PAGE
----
Visit Steph's Page to read the entire post about the end of one way of thinking, and the birth of another following a crisis of belief...
An anonymous PeaceWriter contributor shares a stirring example of abuse and it's acceptance in the Church. The journey is compelling; the pain shared in this very personal essay pierces the heart.
One reason often given for why people leave the church is that he or she has been offended in some way. I suppose my story fits in this category, and I will attempt to explain why.
I am a victim of domestic abuse. Domestic abuse is the sort of abuse that does not leave bruises, but devastates the soul. The first hint of domestic abuse in my marriage occurred on my wedding day. Before we cut the cake at our reception, my five-year-old niece pulled me aside and requested that I smash the cake in the groom’s face. Mostly for her benefit, I agreed. I did a dutiful job of smearing cake across his chin. He was not expecting this, and retaliated in anger, grabbed a piece of cake and crammed it over the entirety of my face as hard as he could.
Wiping cake from my eyes, I laughed.
who we are
Welcome to The Peacewriter.
We all want to belong somewhere, to someone. It is a basic human need.
If you have ever experienced a period of doubt or questioned your beliefs in The Church of Jesus Christ of Latter-day Saints, you know that this is not a minor thing. It is tantamount to a crisis, and one that can be life altering.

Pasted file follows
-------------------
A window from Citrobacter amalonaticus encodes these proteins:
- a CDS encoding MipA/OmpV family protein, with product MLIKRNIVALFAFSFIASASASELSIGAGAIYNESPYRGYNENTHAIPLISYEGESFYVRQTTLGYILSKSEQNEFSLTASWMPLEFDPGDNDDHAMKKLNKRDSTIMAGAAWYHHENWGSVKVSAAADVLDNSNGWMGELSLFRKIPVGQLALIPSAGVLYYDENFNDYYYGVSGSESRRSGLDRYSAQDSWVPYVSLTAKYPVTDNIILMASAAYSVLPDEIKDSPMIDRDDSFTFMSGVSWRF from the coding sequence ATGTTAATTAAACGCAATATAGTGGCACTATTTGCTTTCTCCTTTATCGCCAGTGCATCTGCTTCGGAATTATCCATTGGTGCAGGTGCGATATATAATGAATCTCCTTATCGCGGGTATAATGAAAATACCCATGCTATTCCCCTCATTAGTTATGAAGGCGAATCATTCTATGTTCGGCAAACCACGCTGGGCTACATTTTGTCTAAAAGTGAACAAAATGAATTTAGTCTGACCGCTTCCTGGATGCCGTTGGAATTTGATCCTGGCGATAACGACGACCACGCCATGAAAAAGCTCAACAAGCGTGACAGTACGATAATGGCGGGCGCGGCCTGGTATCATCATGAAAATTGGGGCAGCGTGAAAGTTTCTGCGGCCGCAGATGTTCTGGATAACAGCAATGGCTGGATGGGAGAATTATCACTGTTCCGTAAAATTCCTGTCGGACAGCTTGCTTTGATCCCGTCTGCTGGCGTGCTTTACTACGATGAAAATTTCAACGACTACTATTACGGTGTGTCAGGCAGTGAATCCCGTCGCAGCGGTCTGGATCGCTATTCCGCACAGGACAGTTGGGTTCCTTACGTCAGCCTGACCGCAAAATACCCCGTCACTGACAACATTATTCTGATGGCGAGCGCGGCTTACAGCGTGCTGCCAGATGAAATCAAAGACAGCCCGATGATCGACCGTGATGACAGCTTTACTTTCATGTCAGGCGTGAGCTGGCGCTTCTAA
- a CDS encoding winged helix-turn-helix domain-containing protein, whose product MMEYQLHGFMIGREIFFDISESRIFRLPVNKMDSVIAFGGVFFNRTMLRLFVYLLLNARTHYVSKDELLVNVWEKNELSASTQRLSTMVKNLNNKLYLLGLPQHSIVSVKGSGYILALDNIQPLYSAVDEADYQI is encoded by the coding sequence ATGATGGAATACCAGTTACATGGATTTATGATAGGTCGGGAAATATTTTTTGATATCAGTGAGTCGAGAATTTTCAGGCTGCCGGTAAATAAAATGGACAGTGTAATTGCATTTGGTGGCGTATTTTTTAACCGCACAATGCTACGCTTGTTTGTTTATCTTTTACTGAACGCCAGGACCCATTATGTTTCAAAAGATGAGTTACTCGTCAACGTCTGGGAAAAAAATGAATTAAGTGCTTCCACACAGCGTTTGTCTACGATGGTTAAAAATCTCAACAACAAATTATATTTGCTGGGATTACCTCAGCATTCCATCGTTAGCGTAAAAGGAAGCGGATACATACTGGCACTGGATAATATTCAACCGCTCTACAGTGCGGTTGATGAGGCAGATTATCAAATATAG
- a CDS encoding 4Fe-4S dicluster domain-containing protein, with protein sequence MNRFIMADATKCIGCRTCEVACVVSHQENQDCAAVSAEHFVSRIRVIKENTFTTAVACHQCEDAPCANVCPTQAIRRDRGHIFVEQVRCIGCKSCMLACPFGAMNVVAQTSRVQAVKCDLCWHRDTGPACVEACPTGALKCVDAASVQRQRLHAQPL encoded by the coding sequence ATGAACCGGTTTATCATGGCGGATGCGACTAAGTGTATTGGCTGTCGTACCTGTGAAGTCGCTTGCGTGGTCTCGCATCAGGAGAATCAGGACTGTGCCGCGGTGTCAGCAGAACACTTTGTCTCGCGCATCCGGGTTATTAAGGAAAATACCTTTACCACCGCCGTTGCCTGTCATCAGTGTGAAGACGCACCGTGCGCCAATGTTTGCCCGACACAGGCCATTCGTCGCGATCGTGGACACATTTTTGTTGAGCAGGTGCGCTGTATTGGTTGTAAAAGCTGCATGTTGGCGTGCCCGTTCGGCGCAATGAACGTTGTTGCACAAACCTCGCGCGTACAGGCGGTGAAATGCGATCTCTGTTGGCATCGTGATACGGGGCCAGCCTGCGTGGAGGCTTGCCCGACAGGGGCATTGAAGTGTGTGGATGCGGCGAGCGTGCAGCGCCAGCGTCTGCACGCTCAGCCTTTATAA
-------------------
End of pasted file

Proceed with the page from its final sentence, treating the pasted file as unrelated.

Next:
Lose your testimony, and you stand to lose everything that matters.
There are those who exist on the fringes of the Church, who feel disenfranchised, even unwanted. If you are single, gay or lesbian, feminist, atheist, or uncorrelated, it can be tough to feel like a part of the community. You may feel that you do not belong.
You belong here.
If you have ever loved someone who endured a faith crisis, you know that there are a lot of gray areas. Uncertainty is the dominant force; black and white become moot points.Those who have walked the same path share a common bond, understood by few who have not traveled the same road.
This is the place to share common experiences, to find a voice, to be heard. This is the place to seek after peace, and to find it in the common ties we share.
This is The Peacewriter.
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